WVXU: FDA says decongestant in over-the-counter cold medicines doesn't work

An advisory panel to the Food and Drug Administration agreed unanimously last month that an ingredient found in many over-the-counter cold medicines called phenylephrine doesn't work to clear nasal congestion when taken orally.

Ahmad Sedaghat, MD, PhD, director of the Division of Rhinology, Allergy and Anterior Skull Base Surgery at the University of Cincinnati's College of Medicine and a UC Health physician, and Michael Hegener, PharmD, associate professor of pharmacy at UC's James L. Winkle College of Pharmacy, joined WVXU's Cincinnati Edition to discuss the recent announcement.

Hegener explained phenylephrine is a decongestant that works by shrinking blood vessels in the nose, which opens up the nasal cavities and helps people breathe easier. Many drug companies replaced the drug pseudoephedrine with phenylephrine in their over the counter products after federal legislation made it harder to access pseudoephedrine because it can be used to make methamphetamines.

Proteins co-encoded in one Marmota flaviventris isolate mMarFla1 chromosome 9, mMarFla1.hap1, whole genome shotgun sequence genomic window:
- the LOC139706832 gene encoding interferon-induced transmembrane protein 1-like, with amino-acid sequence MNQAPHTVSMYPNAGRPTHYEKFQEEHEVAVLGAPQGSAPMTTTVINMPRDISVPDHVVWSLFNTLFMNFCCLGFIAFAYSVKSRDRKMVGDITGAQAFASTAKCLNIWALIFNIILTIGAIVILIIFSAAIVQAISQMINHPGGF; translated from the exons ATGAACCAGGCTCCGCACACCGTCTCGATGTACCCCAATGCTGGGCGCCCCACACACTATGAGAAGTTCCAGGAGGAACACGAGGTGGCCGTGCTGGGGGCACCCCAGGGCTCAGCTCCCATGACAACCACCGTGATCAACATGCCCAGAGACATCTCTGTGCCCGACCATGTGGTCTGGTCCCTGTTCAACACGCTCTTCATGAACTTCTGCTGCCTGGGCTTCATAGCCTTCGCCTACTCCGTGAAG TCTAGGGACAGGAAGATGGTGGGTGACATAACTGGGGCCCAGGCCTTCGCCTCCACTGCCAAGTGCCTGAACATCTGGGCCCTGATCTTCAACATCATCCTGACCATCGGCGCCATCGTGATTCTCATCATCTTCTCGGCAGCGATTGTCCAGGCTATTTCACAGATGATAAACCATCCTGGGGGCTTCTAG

Hegener noted the FDA recommendation was for oral tablet products that contain phenylephrine, not nasal sprays.

"The effectiveness of the nasal spray has been established more firmly and that’s not what’s up for debate today," Hegener said. "It’s the oral form that everyone is talking about."

Sedaghat said oftentimes cold medicines have a combination of active drugs in them, so consumers may not want to throw away products with phenylephrine because the other ingredients could still be helpful.

"One thing that I’ve also recommended to patients to do is to look at their favorite cold medication and see what the active ingredients are in that medication, and because that cold medication will potentially have had other ingredients that will not get pulled off of shelves, the patients can go ahead and get the other medications that are in their favorite combination cold medicine," he said.

While effective, Sedaghat said the nasal sprays can raise blood pressure and become addictive, so patients are advised to use the spray no more than two to three days in a row. Patients can also seek out saline rinses to help clear congestion, he said.

Listen to the Cincinnati Edition segment.

Featured photo at top of a man sneezing. Photo/dragana991/iStock.

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